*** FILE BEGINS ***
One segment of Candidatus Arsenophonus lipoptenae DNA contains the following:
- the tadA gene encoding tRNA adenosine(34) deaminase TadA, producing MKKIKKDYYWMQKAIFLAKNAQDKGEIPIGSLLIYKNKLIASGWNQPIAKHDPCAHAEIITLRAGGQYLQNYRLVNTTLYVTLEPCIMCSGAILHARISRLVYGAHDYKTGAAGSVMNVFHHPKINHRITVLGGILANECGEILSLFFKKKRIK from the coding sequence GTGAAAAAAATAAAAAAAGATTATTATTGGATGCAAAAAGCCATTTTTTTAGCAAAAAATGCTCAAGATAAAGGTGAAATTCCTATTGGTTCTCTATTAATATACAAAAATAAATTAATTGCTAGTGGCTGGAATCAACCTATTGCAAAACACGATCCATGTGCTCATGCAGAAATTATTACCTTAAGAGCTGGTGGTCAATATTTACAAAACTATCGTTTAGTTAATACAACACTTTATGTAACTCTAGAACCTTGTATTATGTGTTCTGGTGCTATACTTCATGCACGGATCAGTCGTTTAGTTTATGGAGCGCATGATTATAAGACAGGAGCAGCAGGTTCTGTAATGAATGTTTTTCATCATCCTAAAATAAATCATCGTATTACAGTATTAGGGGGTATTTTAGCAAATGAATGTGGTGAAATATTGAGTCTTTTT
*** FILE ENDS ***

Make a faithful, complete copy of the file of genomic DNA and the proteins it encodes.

One segment of Candidatus Arsenophonus lipoptenae DNA contains the following:
- the tadA gene encoding tRNA adenosine(34) deaminase TadA, producing MKKIKKDYYWMQKAIFLAKNAQDKGEIPIGSLLIYKNKLIASGWNQPIAKHDPCAHAEIITLRAGGQYLQNYRLVNTTLYVTLEPCIMCSGAILHARISRLVYGAHDYKTGAAGSVMNVFHHPKINHRITVLGGILANECGEILSLFFKKKRIK from the coding sequence GTGAAAAAAATAAAAAAAGATTATTATTGGATGCAAAAAGCCATTTTTTTAGCAAAAAATGCTCAAGATAAAGGTGAAATTCCTATTGGTTCTCTATTAATATACAAAAATAAATTAATTGCTAGTGGCTGGAATCAACCTATTGCAAAACACGATCCATGTGCTCATGCAGAAATTATTACCTTAAGAGCTGGTGGTCAATATTTACAAAACTATCGTTTAGTTAATACAACACTTTATGTAACTCTAGAACCTTGTATTATGTGTTCTGGTGCTATACTTCATGCACGGATCAGTCGTTTAGTTTATGGAGCGCATGATTATAAGACAGGAGCAGCAGGTTCTGTAATGAATGTTTTTCATCATCCTAAAATAAATCATCGTATTACAGTATTAGGGGGTATTTTAGCAAATGAATGTGGTGAAATATTGAGTCTTTTT